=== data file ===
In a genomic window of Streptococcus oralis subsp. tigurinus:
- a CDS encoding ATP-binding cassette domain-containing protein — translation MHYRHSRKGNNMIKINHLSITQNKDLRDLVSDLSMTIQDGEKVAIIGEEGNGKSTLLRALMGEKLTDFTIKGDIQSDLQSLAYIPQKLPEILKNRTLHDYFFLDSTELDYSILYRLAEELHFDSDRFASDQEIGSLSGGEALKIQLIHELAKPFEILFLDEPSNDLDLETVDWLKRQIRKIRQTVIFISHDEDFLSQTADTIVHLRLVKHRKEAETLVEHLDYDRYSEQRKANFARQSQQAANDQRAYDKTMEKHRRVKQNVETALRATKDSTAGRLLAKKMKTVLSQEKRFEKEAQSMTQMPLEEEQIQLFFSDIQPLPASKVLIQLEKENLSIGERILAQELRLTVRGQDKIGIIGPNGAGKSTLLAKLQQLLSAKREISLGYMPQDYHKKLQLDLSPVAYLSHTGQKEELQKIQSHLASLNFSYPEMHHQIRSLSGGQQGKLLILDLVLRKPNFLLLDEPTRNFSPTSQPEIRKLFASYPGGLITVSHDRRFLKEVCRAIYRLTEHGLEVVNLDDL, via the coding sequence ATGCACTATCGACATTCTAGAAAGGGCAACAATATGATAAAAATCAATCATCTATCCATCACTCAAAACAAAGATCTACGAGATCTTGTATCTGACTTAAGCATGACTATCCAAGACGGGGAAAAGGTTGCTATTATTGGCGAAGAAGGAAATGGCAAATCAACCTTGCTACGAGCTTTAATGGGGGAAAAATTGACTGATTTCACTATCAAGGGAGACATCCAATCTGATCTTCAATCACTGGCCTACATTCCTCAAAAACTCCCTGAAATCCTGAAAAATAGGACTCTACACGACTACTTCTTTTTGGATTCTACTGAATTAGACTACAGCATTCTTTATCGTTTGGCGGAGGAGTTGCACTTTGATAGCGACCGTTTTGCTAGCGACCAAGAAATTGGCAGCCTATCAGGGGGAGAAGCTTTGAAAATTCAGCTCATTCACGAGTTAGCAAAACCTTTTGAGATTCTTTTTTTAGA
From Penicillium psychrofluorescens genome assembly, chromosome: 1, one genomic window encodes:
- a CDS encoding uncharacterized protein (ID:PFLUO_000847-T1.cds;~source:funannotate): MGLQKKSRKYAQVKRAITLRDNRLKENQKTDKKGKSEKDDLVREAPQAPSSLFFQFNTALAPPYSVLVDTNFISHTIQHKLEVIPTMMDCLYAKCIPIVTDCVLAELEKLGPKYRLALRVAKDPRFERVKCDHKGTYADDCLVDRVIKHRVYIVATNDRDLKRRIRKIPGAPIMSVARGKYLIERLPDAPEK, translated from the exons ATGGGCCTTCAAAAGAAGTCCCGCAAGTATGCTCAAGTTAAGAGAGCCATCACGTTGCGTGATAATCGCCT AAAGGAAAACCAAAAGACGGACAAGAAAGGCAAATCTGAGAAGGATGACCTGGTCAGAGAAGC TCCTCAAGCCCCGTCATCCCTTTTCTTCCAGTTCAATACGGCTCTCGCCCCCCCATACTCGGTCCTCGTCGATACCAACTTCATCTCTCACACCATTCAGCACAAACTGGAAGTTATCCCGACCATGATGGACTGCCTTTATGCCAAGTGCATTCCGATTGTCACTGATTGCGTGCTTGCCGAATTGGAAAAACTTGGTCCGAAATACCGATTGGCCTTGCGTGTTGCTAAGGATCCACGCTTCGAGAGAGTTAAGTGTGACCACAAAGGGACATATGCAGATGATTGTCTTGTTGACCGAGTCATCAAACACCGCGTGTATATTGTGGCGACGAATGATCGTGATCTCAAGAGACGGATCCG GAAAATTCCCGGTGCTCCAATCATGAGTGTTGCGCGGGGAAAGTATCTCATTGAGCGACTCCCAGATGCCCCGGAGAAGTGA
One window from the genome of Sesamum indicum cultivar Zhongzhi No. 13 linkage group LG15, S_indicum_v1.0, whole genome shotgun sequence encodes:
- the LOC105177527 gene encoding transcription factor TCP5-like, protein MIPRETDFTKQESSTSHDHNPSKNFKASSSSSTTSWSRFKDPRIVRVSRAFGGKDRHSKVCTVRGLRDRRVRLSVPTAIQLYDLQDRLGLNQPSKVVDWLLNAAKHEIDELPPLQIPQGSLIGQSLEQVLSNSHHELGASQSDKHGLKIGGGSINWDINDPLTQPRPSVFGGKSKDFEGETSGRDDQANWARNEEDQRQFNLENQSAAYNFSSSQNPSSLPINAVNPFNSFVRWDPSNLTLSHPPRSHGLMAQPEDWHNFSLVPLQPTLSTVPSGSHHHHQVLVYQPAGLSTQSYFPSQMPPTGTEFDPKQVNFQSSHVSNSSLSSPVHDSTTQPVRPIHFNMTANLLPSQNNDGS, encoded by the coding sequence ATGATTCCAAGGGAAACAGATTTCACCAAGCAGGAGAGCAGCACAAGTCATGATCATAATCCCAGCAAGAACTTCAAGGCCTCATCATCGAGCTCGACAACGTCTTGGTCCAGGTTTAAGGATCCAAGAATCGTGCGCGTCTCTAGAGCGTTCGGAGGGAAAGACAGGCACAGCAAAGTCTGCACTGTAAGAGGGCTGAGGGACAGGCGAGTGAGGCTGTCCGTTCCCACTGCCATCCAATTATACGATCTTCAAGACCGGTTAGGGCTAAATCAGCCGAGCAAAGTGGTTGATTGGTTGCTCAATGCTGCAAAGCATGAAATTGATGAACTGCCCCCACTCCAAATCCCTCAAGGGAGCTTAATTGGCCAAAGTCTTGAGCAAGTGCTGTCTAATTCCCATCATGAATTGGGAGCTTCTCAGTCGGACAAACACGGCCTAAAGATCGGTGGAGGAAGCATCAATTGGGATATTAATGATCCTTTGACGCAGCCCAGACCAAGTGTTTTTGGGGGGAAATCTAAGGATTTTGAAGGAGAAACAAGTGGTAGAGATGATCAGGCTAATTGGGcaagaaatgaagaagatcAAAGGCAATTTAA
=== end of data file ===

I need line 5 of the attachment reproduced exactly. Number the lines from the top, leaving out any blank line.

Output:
One window from the genome of Sesamum indicum cultivar Zhongzhi No. 13 linkage group LG15, S_indicum_v1.0, whole genome shotgun sequence encodes: